3rd year MACP student Jari Hackmeister rejoices over and recoils from the end of her time as a student at MHGS.
I graduate in 2 weeks and 3 days.
The thing is, coming into this place, I never really expected to get out. They said things like, “You’ll counsel one of your classmates while 6 other students and two facilitators watch and critique.” Ok, SURE. They said, “Write a paper expressing what you know of the issues and dynamics of your family of origin, and how its influenced and implicated your style of relating.” YEAH, uh huh. And they said, “Obtain an internship at at an eligible site and be a therapist to real people for hundreds of hours.” Wha… “Oh, and of course you’ll be unprepared and inadequate to do so. That’s what internships are for!”
For reasons I have been called to name, though I won’t do so here, I really expected to be able to get out of some of these things. I expected a big “Just kidding! Wouldn’t that have been RIDICULOUS?!?!” or at least an “April Fools!” But no. They weren’t kidding about any of it. They really asked us to do that stuff. And we did it. But the most unbelievable part is what they’re saying now: “Congratulations. You’ve finished.”
When Kristen Houston: Registrar EXTRAORDINAIRE, said those words to me, I came back with a quick, “Well what if I don’t want to be!? What if I WANT to take more classes this summer? What if I don’t want to go?!”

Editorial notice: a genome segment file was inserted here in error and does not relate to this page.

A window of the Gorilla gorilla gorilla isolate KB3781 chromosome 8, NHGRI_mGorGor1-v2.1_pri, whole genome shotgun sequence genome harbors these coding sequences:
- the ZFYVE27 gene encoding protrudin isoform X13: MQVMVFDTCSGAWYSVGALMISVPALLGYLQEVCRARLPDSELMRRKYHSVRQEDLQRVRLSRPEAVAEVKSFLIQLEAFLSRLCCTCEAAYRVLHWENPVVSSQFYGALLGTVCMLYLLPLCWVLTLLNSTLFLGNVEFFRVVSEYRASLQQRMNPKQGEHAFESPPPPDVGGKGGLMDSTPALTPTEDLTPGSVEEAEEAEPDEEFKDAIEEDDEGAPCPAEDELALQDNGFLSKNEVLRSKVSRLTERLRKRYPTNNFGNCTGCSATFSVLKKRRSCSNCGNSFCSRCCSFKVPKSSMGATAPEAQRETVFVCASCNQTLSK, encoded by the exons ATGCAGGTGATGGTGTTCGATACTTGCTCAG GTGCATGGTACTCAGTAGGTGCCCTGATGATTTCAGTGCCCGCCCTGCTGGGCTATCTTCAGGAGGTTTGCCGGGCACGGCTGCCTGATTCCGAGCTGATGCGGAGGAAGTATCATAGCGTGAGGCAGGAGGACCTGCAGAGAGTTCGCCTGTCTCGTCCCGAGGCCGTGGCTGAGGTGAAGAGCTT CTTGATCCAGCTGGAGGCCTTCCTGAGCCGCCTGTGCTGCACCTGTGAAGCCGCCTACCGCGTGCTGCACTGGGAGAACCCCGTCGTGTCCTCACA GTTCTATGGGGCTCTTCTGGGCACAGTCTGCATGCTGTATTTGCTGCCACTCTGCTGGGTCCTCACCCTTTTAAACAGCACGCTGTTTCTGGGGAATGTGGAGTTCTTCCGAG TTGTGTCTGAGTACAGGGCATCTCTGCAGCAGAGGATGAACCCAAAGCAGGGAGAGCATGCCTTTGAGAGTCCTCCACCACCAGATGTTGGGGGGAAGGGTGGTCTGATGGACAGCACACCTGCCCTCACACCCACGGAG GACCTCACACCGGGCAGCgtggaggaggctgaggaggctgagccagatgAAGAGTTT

I don’t want to go. Nearing the end of three years at Mars Hill Graduate School, I am taking inventory of friends and transformations, but also of moments missed. I am grieving the classes I spent online shopping and Facebook leering. I am struggling with the limits of my mind, my soul, and my concentration that were taxed before the terms were over. I want back the office hours I neglected to schedule, the happy hours I opted out of, and the reading groups I just couldn’t engage after that class. You don’t get a chance at 3 years of Mars Hill Graduate School just any day. My time is nearly spent.
Now it’s Spring (believe it or not, Seattlelites). And it’s Lent. So we’re reminded at the same time that after seasons of death there is life, and that our lives are like the wind and we are dust. There is death in ending at Mars Hill Graduate School. Friends will move away, we’ll all have to get real jobs, and grocery shopping at noon on a Tuesday is just over. But I also have so much life in me coming out of these three years. I know it because all my grief (read: utter denial) is not without tiny blossoms of new dreams budding. There are once again things on the horizon of my life that sound completely absurd – but I know now what I can expect from myself when the expectation seems impossible.
So until I walk with my cohort on June 25, you’ll find me in that beautiful building when I have no business there, sitting in on classes I’ve already “completed”, and hugging people for longer than may be socially normal. And after that – after all this – you’ll see me go.